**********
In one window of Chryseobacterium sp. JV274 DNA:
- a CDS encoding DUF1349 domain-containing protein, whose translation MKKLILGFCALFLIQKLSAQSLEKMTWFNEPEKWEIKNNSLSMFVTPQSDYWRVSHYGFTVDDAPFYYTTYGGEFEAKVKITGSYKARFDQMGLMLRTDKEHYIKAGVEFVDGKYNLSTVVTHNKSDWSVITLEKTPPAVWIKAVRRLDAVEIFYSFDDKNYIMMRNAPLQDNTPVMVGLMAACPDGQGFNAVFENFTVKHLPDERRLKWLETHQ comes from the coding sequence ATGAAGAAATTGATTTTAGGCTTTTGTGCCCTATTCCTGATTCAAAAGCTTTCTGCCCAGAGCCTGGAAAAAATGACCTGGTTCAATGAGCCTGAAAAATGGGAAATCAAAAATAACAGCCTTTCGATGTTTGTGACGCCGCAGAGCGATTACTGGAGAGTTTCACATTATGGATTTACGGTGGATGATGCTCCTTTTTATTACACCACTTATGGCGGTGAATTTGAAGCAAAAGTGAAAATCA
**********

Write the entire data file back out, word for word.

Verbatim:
In one window of Chryseobacterium sp. JV274 DNA:
- a CDS encoding DUF1349 domain-containing protein, whose translation MKKLILGFCALFLIQKLSAQSLEKMTWFNEPEKWEIKNNSLSMFVTPQSDYWRVSHYGFTVDDAPFYYTTYGGEFEAKVKITGSYKARFDQMGLMLRTDKEHYIKAGVEFVDGKYNLSTVVTHNKSDWSVITLEKTPPAVWIKAVRRLDAVEIFYSFDDKNYIMMRNAPLQDNTPVMVGLMAACPDGQGFNAVFENFTVKHLPDERRLKWLETHQ comes from the coding sequence ATGAAGAAATTGATTTTAGGCTTTTGTGCCCTATTCCTGATTCAAAAGCTTTCTGCCCAGAGCCTGGAAAAAATGACCTGGTTCAATGAGCCTGAAAAATGGGAAATCAAAAATAACAGCCTTTCGATGTTTGTGACGCCGCAGAGCGATTACTGGAGAGTTTCACATTATGGATTTACGGTGGATGATGCTCCTTTTTATTACACCACTTATGGCGGTGAATTTGAAGCAAAAGTGAAAATCA